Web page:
Three years after the withdrawal of Superior Kerosene Oil (SKO) subsidy, Druk Plaster and Chemical Limited (DPCL) that manufactures Plaster of Paris from gypsum finally shuts down.
The company issued a notification on its voluntary shutting down on January 13 this year.
After the withdrawal of the subsidy by the government in September 2015, the company decided to shut down its operation, because the factory was reported unviable.
However, the board directed the management to explore alternatives to continue operations. The company then switched to electricity as an alternative. The company recorded more than Nu 5M for the electric calcine system in 2008 which as per the chief executive officer (CEO) of DPCL, Kuenzang Leki failed miserably.
Another attempt in 2013 worth Nu 4M failed when a similar product captured the plaster market.
Considering the failures, he said that the company explored the market for gypsum powder and had been sustaining until last year.
The production of gypsum powder had some issues with the Department of Geology and Mines (DGM). The company was imposed Nu 2.2 million as export royalty and mineral rent in 2018.
Kuenzang Leki said that the gypsum powder did not qualify as ‘value-added’ products.
The company also pursued the case to Samdrup Jongkhar’s dzongkhag court with regard to the irregularities in the interpretation of rules and definition of ‘value addition’. However, the officials withdrew the case considering disadvantages to other associated companies.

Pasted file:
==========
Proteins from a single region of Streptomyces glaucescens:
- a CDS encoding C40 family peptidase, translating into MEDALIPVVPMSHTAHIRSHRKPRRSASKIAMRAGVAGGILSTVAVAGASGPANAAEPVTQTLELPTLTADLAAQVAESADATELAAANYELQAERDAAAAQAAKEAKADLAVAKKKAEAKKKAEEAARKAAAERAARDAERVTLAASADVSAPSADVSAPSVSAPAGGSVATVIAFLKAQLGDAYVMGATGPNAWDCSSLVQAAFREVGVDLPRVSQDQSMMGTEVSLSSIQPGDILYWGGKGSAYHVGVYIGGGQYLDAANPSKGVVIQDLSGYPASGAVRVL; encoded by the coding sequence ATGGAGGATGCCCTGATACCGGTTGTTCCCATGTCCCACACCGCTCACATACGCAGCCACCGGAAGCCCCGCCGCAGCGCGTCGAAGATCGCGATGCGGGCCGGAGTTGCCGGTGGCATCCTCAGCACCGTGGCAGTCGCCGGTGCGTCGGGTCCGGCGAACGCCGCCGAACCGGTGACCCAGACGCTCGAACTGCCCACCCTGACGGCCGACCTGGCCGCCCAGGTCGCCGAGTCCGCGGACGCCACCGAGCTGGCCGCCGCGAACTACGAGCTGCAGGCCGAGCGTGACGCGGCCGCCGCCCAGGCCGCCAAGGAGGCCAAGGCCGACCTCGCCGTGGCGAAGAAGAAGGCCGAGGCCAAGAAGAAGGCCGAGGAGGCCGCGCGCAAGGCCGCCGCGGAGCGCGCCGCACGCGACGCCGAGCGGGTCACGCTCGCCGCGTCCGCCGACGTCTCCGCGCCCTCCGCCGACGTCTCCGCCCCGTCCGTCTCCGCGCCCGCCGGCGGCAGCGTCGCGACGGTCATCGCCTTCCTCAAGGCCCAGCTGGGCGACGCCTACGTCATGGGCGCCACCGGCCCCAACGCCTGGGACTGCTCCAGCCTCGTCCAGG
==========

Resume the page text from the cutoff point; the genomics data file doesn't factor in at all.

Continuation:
Further, DGM notified the company to relocate the factory out of the gypsum mine area. With meagre financial capacity, the management requested DGM for compensation to cover the cost associated with the relocation.
DGM, however, denied paying any compensation because the factory was established as a sister concern of Druk Satair, the CEO said.
“We were asked to relocate factory so that DGM could auction Khothakpa gypsum mine, which may happen in March this year.”
According to Kuenzang Leki the company’s effort to obtain a plot at the Matanga Industrial Park was unsuccessful.
After numerous board meetings, it was resolved that the market for gypsum powder was seasonal which meant the company did not have a long term business prospect considering the cost that might involve in the relocation of the factory, besides the unreliable market for the powder.
He said that there were other manufacturers of gypsum powder.
Subsequently, the board, considering the sustainability of the company recommended processing for winding up of the company voluntarily within December last year.
The shutdown has forced the company to lay off employees. In 2017, it laid-off at least 19 employees, and 13 more employees were laid-off in December last year.
The company paid Nu 1.2M as a retirement benefit for the 13 employees. An additional Nu 712,029 was also paid as repatriation allowance to the employees.
The Company had invested Nu 4.8M in an associate company- Druk Gypproducts and Chemicals Limited (DGCL) in 2015.
While the parent company—DPCL can recover its investment from DGCL, the CEO said that the company could not recover the investment because DGCL was also considering shutting down due to unsustainable operations.
Accordingly, the company’s notification states that after the third extraordinary general meeting with the shareholders, it was agreed to voluntarily shut down. The meeting also approved the delisting of the company from the Royal Securities Exchange of Bhutan Limited.
The other two Plaster of Paris manufacturing plants, Barma Chemical Industry (BCI) and Bhutan Gypsum Private Limited (BGPL) have shut down in 2017. Most of their products were exported to India and the rest was used locally.
However, DPCL being a public company took years to process the winding-up procedure because the process required the shareholders’ acquiescence.
Distribution of subsidised kerosene to Plaster of Paris manufacturers was withdrawn in July 2016 because of the significant financial implications to the government.